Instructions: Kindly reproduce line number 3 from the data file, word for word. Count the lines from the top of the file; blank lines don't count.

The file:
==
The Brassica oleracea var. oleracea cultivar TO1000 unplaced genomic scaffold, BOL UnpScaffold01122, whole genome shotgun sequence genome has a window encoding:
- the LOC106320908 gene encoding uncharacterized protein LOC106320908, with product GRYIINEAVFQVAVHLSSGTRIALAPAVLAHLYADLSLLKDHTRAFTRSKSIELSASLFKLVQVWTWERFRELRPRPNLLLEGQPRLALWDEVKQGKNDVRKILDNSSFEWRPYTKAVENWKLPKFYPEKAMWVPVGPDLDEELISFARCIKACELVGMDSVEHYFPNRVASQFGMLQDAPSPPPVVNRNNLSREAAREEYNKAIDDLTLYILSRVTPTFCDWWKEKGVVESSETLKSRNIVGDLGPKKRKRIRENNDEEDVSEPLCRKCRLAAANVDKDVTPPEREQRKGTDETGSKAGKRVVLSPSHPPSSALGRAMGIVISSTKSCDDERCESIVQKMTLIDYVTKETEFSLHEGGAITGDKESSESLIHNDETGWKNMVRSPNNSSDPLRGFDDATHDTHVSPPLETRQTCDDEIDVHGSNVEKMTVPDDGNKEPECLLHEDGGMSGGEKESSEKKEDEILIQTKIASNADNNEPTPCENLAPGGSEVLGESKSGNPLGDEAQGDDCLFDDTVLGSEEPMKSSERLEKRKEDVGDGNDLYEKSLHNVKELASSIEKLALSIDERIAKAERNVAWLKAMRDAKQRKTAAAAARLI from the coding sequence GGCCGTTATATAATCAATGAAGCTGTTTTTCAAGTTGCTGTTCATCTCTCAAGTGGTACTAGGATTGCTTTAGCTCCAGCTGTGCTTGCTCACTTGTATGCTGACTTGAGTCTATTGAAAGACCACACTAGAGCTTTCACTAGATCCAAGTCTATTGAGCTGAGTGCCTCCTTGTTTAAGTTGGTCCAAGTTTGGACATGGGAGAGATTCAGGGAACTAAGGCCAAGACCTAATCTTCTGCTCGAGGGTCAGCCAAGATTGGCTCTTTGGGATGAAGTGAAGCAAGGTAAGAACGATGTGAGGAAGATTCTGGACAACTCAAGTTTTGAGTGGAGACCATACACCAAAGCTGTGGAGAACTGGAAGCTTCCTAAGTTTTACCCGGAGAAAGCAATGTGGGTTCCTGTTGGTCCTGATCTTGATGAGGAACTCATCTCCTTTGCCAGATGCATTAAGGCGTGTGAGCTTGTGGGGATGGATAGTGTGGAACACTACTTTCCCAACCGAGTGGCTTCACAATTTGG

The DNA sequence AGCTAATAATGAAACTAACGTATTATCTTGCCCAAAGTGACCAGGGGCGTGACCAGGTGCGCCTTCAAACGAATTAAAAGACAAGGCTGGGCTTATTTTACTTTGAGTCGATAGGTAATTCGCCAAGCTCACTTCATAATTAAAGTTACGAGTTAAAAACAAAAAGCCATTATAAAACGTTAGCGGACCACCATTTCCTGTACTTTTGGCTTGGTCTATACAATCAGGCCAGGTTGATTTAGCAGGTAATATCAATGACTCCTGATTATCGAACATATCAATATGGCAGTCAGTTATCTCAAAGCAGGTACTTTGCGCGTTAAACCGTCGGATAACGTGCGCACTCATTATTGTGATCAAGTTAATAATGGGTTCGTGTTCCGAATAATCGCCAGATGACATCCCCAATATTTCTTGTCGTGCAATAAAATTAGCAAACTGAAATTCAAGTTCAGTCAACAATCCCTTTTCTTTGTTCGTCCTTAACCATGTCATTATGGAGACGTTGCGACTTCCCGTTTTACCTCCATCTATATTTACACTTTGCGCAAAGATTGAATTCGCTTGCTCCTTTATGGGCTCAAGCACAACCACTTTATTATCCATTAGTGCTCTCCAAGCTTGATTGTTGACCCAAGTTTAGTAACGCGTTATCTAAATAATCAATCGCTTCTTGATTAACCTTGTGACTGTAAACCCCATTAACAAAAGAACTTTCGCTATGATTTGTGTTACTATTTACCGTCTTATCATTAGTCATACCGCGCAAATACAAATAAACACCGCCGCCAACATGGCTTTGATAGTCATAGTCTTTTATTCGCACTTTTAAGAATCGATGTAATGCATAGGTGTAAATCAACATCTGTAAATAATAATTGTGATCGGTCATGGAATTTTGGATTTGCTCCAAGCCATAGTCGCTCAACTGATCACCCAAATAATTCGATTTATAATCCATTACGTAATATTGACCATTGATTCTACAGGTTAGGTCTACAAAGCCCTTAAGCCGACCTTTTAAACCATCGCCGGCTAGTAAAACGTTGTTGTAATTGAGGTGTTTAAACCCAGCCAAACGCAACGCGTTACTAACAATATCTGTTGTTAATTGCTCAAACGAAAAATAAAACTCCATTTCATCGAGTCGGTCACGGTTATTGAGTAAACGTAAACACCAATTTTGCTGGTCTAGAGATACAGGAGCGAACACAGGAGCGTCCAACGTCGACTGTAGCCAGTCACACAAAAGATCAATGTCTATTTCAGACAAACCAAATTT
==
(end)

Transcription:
The DNA sequence AGCTAATAATGAAACTAACGTATTATCTTGCCCAAAGTGACCAGGGGCGTGACCAGGTGCGCCTTCAAACGAATTAAAAGACAAGGCTGGGCTTATTTTACTTTGAGTCGATAGGTAATTCGCCAAGCTCACTTCATAATTAAAGTTACGAGTTAAAAACAAAAAGCCATTATAAAACGTTAGCGGACCACCATTTCCTGTACTTTTGGCTTGGTCTATACAATCAGGCCAGGTTGATTTAGCAGGTAATATCAATGACTCCTGATTATCGAACATATCAATATGGCAGTCAGTTATCTCAAAGCAGGTACTTTGCGCGTTAAACCGTCGGATAACGTGCGCACTCATTATTGTGATCAAGTTAATAATGGGTTCGTGTTCCGAATAATCGCCAGATGACATCCCCAATATTTCTTGTCGTGCAATAAAATTAGCAAACTGAAATTCAAGTTCAGTCAACAATCCCTTTTCTTTGTTCGTCCTTAACCATGTCATTATGGAGACGTTGCGACTTCCCGTTTTACCTCCATCTATATTTACACTTTGCGCAAAGATTGAATTCGCTTGCTCCTTTATGGGCTCAAGCACAACCACTTTATTATCCATTAGTGCTCTCCAAGCTTGATTGTTGACCCAAGTTTAGTAACGCGTTATCTAAATAATCAATCGCTTCTTGATTAACCTTGTGACTGTAAACCCCATTAACAAAAGAACTTTCGCTATGATTTGTGTTACTATTTACCGTCTTATCATTAGTCATACCGCGCAAATACAAATAAACACCGCCGCCAACATGGCTTTGATAGTCATAGTCTTTTATTCGCACTTTTAAGAATCGATGTAATGCATAGGTGTAAATCAACATCTGTAAATAATAATTGTGATCGGTCATGGAATTTTGGATTTGCTCCAAGCCATAGTCGCTCAACTGATCACCCAAATAATTCGATTTATAATCCATTACGTAATATTGACCATTGATTCTACAGGTTAGGTCTACAAAGCCCTTAAGCCGACCTTTTAAACCATCGCCGGCTAGTAAAACGTTGTTGTAATTGAGGTGTTTAAACCCAGCCAAACGCAACGCGTTACTAACAATATCTGTTGTTAATTGCTCAAACGAAAAATAAAACTCCATTTCATCGAGTCGGTCACGGTTATTGAGTAAACGTAAACACCAATTTTGCTGGTCTAGAGATACAGGAGCGAACACAGGAGCGTCCAACGTCGACTGTAGCCAGTCACACAAAAGATCAATGTCTATTTCAGACAAACCAAATTT